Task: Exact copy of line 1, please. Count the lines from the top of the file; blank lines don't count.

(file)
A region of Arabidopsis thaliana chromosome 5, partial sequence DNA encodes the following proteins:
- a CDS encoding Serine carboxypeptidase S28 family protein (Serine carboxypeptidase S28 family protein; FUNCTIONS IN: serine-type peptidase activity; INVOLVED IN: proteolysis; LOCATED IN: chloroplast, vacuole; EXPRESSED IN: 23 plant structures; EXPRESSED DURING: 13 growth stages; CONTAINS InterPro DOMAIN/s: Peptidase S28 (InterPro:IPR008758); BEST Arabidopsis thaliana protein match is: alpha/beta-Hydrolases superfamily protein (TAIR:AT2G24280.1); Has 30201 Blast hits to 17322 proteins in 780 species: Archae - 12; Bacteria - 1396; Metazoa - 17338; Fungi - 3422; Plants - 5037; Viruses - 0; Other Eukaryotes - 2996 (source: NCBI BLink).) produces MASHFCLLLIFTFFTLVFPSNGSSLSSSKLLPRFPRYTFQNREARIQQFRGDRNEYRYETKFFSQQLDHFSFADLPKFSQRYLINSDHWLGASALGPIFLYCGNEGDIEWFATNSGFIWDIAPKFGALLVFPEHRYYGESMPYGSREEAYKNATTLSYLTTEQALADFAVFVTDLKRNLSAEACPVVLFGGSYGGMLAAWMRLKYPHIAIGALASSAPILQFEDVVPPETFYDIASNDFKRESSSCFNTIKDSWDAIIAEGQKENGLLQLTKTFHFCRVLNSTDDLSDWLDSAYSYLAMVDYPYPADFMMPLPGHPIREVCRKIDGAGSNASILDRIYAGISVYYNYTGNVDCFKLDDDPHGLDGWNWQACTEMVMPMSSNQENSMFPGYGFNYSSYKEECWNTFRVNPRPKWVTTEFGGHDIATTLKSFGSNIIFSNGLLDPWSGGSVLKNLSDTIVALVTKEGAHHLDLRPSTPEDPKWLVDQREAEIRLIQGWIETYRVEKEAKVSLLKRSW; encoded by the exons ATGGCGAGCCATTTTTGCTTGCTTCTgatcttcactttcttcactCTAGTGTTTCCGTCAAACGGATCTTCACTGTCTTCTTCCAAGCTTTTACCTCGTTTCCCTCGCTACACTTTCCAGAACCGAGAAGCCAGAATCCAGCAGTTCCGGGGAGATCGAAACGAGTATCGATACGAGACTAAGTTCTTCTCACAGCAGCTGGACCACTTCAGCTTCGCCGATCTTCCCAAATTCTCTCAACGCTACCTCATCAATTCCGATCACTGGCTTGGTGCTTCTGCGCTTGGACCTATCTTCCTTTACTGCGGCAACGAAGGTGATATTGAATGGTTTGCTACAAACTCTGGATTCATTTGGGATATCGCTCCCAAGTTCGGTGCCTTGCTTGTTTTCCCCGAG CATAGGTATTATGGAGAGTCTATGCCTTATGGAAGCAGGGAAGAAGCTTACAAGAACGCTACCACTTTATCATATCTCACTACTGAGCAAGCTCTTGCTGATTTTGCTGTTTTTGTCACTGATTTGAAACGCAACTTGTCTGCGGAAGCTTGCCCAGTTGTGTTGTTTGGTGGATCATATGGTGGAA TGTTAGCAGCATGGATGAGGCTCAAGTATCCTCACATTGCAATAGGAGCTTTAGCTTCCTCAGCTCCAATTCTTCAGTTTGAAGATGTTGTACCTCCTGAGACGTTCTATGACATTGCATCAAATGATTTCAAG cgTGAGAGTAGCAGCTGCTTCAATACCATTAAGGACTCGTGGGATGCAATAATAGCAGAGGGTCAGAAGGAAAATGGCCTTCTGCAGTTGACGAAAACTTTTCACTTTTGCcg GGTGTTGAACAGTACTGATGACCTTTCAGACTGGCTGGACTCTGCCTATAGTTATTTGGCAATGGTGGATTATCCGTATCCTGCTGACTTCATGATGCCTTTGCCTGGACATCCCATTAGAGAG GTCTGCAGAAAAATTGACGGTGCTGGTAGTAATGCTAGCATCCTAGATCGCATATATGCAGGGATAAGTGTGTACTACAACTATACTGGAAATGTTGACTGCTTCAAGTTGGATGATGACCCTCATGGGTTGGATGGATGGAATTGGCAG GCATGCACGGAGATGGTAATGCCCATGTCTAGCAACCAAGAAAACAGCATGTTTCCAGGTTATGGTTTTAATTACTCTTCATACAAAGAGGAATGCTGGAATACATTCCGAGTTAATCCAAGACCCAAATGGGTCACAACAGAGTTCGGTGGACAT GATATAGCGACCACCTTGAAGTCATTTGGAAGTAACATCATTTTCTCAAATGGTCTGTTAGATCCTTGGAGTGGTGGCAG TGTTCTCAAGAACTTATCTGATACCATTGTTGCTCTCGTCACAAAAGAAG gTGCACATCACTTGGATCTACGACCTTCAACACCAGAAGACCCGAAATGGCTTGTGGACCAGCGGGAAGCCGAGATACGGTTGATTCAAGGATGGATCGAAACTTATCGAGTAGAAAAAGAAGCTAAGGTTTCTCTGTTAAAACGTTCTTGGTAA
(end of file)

A region of Arabidopsis thaliana chromosome 5, partial sequence DNA encodes the following proteins: